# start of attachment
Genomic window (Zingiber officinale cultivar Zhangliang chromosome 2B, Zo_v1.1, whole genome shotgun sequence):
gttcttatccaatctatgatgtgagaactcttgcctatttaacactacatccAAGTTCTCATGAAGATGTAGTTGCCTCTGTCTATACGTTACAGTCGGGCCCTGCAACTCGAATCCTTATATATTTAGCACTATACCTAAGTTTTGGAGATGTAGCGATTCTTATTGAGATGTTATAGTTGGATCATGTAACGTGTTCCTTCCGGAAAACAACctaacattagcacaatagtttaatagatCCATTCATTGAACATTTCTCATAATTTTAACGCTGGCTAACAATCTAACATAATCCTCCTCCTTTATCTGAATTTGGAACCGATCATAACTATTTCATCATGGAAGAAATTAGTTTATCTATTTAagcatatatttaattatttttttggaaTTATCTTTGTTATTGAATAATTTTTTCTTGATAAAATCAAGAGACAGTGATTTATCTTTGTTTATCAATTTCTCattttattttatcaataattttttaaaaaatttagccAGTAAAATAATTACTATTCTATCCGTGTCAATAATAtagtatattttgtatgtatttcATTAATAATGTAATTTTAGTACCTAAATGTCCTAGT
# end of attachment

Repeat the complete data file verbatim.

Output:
Genomic window (Zingiber officinale cultivar Zhangliang chromosome 2B, Zo_v1.1, whole genome shotgun sequence):
gttcttatccaatctatgatgtgagaactcttgcctatttaacactacatccAAGTTCTCATGAAGATGTAGTTGCCTCTGTCTATACGTTACAGTCGGGCCCTGCAACTCGAATCCTTATATATTTAGCACTATACCTAAGTTTTGGAGATGTAGCGATTCTTATTGAGATGTTATAGTTGGATCATGTAACGTGTTCCTTCCGGAAAACAACctaacattagcacaatagtttaatagatCCATTCATTGAACATTTCTCATAATTTTAACGCTGGCTAACAATCTAACATAATCCTCCTCCTTTATCTGAATTTGGAACCGATCATAACTATTTCATCATGGAAGAAATTAGTTTATCTATTTAagcatatatttaattatttttttggaaTTATCTTTGTTATTGAATAATTTTTTCTTGATAAAATCAAGAGACAGTGATTTATCTTTGTTTATCAATTTCTCattttattttatcaataattttttaaaaaatttagccAGTAAAATAATTACTATTCTATCCGTGTCAATAATAtagtatattttgtatgtatttcATTAATAATGTAATTTTAGTACCTAAATGTCCTAGT